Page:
What Does it Mean for Corporate Directors to Act in “Good Faith?”

Pace Law School Distinguished Corporate Law Panel January 16to Discuss Emerging Issues in Pending Delaware Case of Ryan v. Lyondell Chemical Company

WHITE PLAINS, NY (January 9, 2009) – One year ago, the Lyondell Chemical Company’s board of directors agreed to sell the company at a price that was 45 percent above the company’s per share value at the time. At that premium, the deal went through quickly. But did the deal go through too quickly and without enough effort on the part of the board to strike the best deal possible?  If so, was that lack of effort evidence of the board’s lack of good faith?

That is the issue on which the Delaware Supreme Court is poised to hear arguments January 14, in a case that is likely to be influential for corporate directors’ legal liability. Because Delaware is the most important U.S. jurisdiction for corporate law, the outcome of Ryan v. Lyondell Chemical Company could significantly impact the way corporate America does business. The decision is expected to go a long way toward defining a specific level of board involvement that will be required in corporate decision making.

On Friday, January 16, only two days after the court hears arguments in Ryan, and at a time when corporate law is coming under increasing scrutiny, Pace Law School will present a Distinguished Panel on Corporate Law to address corporate directors’ fiduciary duties of good faith and care.

The event, which is open to the public, will take place from 9:30 a.m. to 3:00 p.m. at Pace Law School, 78 North Broadway, White Plains. Media admission by press pass.

The panel’s jumping off point will be the original Delaware Chancery Court opinion in Ryan, which denied summary judgment to directors and incited a flurry of commentary among corporate law commentators.

Pace Law Professor Andrew Lund, the organizer of the panel, explains that Delaware corporate law traditionally has required managers not to act in a grossly negligent way, but has let corporations adopt charter provisions limiting directors’ liability for such gross negligence. According to recent Delaware decisions, that “opt-out” will not be available if a director, beyond being grossly negligent, consciously disregarded his or her responsibilities. According to these cases, such behavior indicates “bad faith.”  These decisions, however, did not specify a framework for courts to evaluate what kinds of behavior indicate conscious disregard as opposed to mere gross negligence. Ryan v. Lyondell is likely to be a decisive case in establishing that framework.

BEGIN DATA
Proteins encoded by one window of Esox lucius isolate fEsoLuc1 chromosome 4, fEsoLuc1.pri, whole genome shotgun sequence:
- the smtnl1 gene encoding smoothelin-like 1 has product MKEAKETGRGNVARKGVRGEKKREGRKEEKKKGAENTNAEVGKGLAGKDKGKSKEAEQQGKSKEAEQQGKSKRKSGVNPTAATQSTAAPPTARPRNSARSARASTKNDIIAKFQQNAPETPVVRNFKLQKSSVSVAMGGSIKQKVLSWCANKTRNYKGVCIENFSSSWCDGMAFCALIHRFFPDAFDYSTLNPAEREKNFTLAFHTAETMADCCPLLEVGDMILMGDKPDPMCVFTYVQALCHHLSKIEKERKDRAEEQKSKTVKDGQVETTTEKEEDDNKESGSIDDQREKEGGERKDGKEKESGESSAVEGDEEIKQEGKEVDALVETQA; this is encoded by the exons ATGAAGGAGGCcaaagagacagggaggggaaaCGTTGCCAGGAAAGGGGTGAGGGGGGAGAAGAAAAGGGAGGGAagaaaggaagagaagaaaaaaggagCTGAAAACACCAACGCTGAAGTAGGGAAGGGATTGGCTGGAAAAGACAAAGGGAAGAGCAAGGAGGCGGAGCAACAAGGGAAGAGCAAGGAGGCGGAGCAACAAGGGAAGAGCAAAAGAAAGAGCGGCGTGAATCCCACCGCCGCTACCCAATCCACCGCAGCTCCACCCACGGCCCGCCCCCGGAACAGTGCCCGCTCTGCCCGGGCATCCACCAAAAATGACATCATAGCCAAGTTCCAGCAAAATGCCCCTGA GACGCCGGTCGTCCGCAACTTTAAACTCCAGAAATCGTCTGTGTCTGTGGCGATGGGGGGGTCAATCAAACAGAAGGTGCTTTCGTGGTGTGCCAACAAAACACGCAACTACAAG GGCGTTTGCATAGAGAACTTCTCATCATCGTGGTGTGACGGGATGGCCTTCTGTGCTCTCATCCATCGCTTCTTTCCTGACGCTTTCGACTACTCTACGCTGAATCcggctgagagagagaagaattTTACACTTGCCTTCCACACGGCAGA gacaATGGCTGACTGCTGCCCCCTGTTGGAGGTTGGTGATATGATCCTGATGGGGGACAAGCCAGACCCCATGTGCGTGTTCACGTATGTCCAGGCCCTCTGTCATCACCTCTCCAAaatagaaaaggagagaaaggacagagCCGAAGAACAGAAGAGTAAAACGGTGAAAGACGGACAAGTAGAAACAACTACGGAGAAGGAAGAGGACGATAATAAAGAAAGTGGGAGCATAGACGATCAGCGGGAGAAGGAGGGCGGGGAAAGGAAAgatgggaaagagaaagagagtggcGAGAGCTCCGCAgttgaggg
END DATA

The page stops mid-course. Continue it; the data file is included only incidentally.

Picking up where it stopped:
The panelists on January 16 will be:

Stephen P. Lamb, Vice Chancellor, Delaware Court of Chancery

Vice Chancellor Lamb has served on the Court of Chancery since 1997. Before his appointment he practiced for a number of years in the area of corporate and securities litigation in Wilmington, Delaware.

Sean J. Griffith, Professor of Law, Fordham Law School

Griffith is an expert in corporate and securities law who has taught at the University of Connecticut and University of Pennsylvania. Before entering academia, Griffith worked as an associate in the corporate department of Wachtell, Lipton, Rosen & Katz in New York, focusing on public company mergers and acquisitions.

Andrew C. W. Lund, Associate Professor of Law, Pace Law School

An expert in corporate and securities law, Lund joined the Pace faculty from the New York City firm of Sullivan & Cromwell LLP, where he was an associate in the areas of employee benefits and executive compensation, and mergers and acquisitions.

Elizabeth Nowicki, Associate Professor of Law, Tulane University Law School

Nowicki previously taught at Cornell, Washington & Lee, and the University of Richmond. She has published widely on corporate governance, director liability, and securities regulation and her most recent academic publications have addressed director liability reform for acts “not in good faith.”

John L. Reed, Partner, Edwards Angell Palmer & Dodge LLP

Reed is a partner in the Wilmington, Delaware, office of his firm and maintains a practice in national and international business litigation and corporate counseling that covers all facets of corporate law.

Founded in 1976, Pace University School of Law has nearly 6,700 alumni throughout the country and the world and is consistently ranked among the nation’s top three programs in environmental law. It offers full- and part-time day and evening JD programs on its White Plains, NY, campus and offers the Master of Laws degree in Environmental Law, and Real Estate Law, and Comparative Legal Studies, and a Doctor of Laws in environmental law. The School of Law is part of Pace University, a comprehensive, independent, and diversified university with campuses in New York City and Westchester County. www.law.pace.edu

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